PFF Grade: 55.3 overall, 68.0 run defense, 50.9 coverage
Stats: 18 solo tackles, four stops, three missed tackles, no interceptions, 120.3 passer rating allowed
That was a rough opener for Facyson, who went from roster bubble player to starter within the span of a week. Though not stellar, his coverage grade went from 34.5 to 56.2 to 66.8, indicating a more comfortable player as experience helped him. Davis immediately replaced him when healthy, but it’s nice to know there’s a little more experience behind him.
PFF Grade: 63.0 overall, 61.5 run defense, 64.1 pass rush, 61.4 coverage
Stats: Nine solo tackles, one stop, two missed tackles, one interception, 77.1 passer rating allowed
Jenkins, to no fault of his own, got a lot of heat when Anthony Lynn said the free safety was playing at an elite level. Though I strongly disagree with that statement, as “elite level” shouldn’t be tossed around so easily, Jenkins has been fine as the starting free safety.
His biggest flaw is watching big plays happen and not acting like the last line of defense, particularly on those Marlon Mack and Kerryon Johnson touchdowns.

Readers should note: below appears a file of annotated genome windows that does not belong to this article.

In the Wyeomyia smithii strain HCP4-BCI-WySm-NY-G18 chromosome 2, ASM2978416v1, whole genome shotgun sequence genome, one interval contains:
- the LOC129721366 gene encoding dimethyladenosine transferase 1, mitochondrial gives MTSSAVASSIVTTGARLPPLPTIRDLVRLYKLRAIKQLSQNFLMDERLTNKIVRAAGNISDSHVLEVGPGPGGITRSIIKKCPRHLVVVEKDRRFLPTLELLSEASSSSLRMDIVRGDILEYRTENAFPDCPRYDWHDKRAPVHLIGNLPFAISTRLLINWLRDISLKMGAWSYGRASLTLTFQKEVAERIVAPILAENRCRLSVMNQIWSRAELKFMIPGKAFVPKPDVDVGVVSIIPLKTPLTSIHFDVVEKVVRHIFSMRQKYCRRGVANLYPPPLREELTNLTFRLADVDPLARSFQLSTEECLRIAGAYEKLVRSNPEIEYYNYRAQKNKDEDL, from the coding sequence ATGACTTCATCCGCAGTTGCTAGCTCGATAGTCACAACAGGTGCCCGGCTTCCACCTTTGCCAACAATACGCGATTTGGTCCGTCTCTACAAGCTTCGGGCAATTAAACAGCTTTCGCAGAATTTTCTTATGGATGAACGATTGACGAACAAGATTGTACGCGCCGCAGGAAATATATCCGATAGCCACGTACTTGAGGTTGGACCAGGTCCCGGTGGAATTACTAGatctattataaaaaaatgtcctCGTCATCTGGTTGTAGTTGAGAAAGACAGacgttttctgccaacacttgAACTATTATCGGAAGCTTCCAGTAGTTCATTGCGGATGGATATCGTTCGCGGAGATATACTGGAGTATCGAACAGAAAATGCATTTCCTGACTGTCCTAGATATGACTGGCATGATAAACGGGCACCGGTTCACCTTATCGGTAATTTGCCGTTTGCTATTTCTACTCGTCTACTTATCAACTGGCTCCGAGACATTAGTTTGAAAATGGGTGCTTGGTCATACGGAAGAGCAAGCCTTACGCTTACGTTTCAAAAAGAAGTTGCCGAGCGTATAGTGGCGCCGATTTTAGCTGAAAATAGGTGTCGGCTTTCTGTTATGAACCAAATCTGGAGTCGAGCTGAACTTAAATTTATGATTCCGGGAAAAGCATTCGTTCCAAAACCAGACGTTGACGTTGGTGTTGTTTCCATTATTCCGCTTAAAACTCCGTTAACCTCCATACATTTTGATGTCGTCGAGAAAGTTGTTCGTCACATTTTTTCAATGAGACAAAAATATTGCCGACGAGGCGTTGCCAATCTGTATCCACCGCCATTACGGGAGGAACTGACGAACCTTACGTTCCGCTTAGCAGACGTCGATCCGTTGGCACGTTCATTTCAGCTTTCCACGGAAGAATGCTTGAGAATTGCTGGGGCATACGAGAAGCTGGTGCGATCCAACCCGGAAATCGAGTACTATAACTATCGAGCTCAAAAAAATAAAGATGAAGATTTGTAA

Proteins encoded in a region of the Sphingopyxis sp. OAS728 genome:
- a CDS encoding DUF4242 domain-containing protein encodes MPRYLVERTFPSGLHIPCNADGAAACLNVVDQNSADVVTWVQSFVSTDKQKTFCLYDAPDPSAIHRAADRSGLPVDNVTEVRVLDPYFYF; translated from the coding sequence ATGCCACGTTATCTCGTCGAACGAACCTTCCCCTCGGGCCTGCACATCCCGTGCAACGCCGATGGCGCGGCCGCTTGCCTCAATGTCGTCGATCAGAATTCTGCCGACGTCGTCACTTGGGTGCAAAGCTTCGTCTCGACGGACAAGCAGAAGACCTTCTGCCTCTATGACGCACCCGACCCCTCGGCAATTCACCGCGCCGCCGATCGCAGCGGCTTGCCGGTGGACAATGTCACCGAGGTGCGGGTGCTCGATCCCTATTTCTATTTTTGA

However, he has improved as the season progressed, with his highest overall grade, run defense grade, tacklin grade, and pass rush grade came in Week 4. Let’s see if he can continue it against the Denver Broncos.
PFF Grade: 55.3 overall, 76.9 run defense, 90.8 pass rush, 46.7 coverage
Stats: Six solo tackles, one forced fumble, four stops, 2.5 sacks, no missed tackles, 158.3 passer rating allowed
I was a little surprised to see King had given up nine receptions on 11 targets, as well as his low coverage grade. Still, King is one of the most dynamic players on this defense, and his 2.5 sacks and forced fumble are a small glimpse at how game-changing he can be. When Derwin James returns, those two are going to have a field day rushing the passer.